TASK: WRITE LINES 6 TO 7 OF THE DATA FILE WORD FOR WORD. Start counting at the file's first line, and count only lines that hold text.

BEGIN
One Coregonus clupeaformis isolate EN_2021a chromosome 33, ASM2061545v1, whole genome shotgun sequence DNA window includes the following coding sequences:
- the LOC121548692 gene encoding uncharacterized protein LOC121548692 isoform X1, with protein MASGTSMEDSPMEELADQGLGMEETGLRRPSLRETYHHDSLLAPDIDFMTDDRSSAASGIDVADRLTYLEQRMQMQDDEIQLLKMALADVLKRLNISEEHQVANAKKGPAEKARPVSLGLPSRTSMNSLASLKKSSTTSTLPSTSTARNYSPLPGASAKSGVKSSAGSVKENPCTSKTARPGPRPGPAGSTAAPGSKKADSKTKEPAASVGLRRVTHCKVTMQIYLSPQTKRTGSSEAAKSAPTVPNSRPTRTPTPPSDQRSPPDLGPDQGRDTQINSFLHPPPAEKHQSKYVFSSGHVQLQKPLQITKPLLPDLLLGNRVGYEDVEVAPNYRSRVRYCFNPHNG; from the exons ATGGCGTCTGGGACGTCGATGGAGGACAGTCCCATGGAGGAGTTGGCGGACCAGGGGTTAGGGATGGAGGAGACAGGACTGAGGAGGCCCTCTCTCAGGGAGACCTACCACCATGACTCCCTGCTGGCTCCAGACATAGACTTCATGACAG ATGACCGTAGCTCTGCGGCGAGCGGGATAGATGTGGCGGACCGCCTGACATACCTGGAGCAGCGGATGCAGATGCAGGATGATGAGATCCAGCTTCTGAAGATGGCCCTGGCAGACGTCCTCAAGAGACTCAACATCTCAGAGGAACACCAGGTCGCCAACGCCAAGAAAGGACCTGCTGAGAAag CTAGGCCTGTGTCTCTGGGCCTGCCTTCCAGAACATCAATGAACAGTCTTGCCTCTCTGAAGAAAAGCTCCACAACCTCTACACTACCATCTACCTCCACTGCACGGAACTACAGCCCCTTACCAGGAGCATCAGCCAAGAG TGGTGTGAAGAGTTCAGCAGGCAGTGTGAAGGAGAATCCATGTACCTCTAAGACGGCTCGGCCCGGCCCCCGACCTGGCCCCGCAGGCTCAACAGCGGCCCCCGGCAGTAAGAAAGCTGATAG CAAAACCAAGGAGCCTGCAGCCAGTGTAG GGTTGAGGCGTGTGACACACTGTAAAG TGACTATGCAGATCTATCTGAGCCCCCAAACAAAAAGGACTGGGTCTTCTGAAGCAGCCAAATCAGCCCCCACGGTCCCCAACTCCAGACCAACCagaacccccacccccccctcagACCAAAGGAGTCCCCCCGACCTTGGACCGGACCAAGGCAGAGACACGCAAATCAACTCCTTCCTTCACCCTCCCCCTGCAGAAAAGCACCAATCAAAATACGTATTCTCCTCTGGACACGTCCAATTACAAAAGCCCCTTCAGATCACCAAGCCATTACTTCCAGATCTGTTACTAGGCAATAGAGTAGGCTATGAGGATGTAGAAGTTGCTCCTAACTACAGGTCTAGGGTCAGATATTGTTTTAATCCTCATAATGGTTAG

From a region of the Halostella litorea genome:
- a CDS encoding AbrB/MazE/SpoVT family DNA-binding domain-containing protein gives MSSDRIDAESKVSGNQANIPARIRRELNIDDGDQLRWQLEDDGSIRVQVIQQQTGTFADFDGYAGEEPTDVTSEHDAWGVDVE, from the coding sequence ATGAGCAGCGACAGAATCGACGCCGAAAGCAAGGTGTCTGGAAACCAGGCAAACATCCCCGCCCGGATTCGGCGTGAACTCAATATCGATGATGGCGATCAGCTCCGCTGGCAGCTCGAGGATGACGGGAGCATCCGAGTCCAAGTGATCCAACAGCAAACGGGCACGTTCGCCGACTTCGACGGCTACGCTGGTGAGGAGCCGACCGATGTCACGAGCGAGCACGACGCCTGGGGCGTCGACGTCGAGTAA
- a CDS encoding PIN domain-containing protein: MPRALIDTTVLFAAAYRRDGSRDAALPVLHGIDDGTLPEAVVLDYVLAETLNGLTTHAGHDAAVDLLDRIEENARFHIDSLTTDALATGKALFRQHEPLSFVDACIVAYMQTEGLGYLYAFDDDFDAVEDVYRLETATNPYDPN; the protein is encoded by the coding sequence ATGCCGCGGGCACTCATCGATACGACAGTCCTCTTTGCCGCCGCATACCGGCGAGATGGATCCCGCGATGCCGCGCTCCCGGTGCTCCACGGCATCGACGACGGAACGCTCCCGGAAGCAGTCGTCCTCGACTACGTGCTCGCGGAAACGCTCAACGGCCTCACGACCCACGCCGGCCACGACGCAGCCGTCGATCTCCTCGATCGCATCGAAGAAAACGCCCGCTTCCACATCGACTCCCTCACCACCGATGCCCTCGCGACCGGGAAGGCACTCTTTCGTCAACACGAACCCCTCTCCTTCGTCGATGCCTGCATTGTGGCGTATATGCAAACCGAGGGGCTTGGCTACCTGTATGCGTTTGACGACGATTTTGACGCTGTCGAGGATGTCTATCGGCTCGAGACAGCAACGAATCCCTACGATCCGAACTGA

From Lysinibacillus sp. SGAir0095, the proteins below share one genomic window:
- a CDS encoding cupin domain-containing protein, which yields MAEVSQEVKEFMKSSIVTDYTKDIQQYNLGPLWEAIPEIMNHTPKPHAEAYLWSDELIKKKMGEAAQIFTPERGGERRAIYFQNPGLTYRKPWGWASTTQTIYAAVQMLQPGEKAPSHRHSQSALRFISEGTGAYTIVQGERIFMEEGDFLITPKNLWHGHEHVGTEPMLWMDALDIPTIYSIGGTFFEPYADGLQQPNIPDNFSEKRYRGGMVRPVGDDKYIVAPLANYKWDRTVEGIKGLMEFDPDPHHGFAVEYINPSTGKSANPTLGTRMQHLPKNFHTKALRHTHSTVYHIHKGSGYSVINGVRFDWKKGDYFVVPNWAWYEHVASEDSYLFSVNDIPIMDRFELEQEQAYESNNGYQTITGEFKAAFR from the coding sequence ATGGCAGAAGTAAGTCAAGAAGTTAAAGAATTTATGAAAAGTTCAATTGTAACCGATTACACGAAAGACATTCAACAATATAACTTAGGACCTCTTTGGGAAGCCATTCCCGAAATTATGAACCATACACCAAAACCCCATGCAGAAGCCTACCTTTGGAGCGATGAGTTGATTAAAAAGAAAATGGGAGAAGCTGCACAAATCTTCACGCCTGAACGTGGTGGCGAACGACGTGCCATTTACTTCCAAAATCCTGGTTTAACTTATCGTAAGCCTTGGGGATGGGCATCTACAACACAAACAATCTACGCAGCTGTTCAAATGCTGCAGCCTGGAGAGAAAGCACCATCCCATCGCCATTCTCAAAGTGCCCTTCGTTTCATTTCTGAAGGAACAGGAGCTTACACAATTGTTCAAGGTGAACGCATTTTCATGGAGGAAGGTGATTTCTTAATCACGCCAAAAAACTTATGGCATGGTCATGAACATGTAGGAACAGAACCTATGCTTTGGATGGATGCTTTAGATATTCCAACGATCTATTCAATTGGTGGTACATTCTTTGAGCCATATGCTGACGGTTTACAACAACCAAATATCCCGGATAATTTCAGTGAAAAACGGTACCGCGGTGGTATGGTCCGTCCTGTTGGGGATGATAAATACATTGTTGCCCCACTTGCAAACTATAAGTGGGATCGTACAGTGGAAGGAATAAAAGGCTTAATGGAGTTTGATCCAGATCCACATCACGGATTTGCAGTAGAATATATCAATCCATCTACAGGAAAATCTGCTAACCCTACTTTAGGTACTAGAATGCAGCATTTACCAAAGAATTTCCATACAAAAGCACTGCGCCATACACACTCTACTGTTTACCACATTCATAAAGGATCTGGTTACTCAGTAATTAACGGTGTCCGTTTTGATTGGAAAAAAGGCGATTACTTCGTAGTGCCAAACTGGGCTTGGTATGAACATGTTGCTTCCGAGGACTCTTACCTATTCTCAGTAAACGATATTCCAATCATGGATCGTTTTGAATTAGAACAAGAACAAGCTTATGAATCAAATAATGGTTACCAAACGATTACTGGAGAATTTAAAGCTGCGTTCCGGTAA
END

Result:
From Lysinibacillus sp. SGAir0095, the proteins below share one genomic window:
- a CDS encoding cupin domain-containing protein, which yields MAEVSQEVKEFMKSSIVTDYTKDIQQYNLGPLWEAIPEIMNHTPKPHAEAYLWSDELIKKKMGEAAQIFTPERGGERRAIYFQNPGLTYRKPWGWASTTQTIYAAVQMLQPGEKAPSHRHSQSALRFISEGTGAYTIVQGERIFMEEGDFLITPKNLWHGHEHVGTEPMLWMDALDIPTIYSIGGTFFEPYADGLQQPNIPDNFSEKRYRGGMVRPVGDDKYIVAPLANYKWDRTVEGIKGLMEFDPDPHHGFAVEYINPSTGKSANPTLGTRMQHLPKNFHTKALRHTHSTVYHIHKGSGYSVINGVRFDWKKGDYFVVPNWAWYEHVASEDSYLFSVNDIPIMDRFELEQEQAYESNNGYQTITGEFKAAFR from the coding sequence ATGGCAGAAGTAAGTCAAGAAGTTAAAGAATTTATGAAAAGTTCAATTGTAACCGATTACACGAAAGACATTCAACAATATAACTTAGGACCTCTTTGGGAAGCCATTCCCGAAATTATGAACCATACACCAAAACCCCATGCAGAAGCCTACCTTTGGAGCGATGAGTTGATTAAAAAGAAAATGGGAGAAGCTGCACAAATCTTCACGCCTGAACGTGGTGGCGAACGACGTGCCATTTACTTCCAAAATCCTGGTTTAACTTATCGTAAGCCTTGGGGATGGGCATCTACAACACAAACAATCTACGCAGCTGTTCAAATGCTGCAGCCTGGAGAGAAAGCACCATCCCATCGCCATTCTCAAAGTGCCCTTCGTTTCATTTCTGAAGGAACAGGAGCTTACACAATTGTTCAAGGTGAACGCATTTTCATGGAGGAAGGTGATTTCTTAATCACGCCAAAAAACTTATGGCATGGTCATGAACATGTAGGAACAGAACCTATGCTTTGGATGGATGCTTTAGATATTCCAACGATCTATTCAATTGGTGGTACATTCTTTGAGCCATATGCTGACGGTTTACAACAACCAAATATCCCGGATAATTTCAGTGAAAAACGGTACCGCGGTGGTATGGTCCGTCCTGTTGGGGATGATAAATACATTGTTGCCCCACTTGCAAACTATAAGTGGGATCGTACAGTGGAAGGAATAAAAGGCTTAATGGAGTTTGATCCAGATCCACATCACGGATTTGCAGTAGAATATATCAATCCATCTACAGGAAAATCTGCTAACCCTACTTTAGGTACTAGAATGCAGCATTTACCAAAGAATTTCCATACAAAAGCACTGCGCCATACACACTCTACTGTTTACCACATTCATAAAGGATCTGGTTACTCAGTAATTAACGGTGTCCGTTTTGATTGGAAAAAAGGCGATTACTTCGTAGTGCCAAACTGGGCTTGGTATGAACATGTTGCTTCCGAGGACTCTTACCTATTCTCAGTAAACGATATTCCAATCATGGATCGTTTTGAATTAGAACAAGAACAAGCTTATGAATCAAATAATGGTTACCAAACGATTACTGGAGAATTTAAAGCTGCGTTCCGGTAA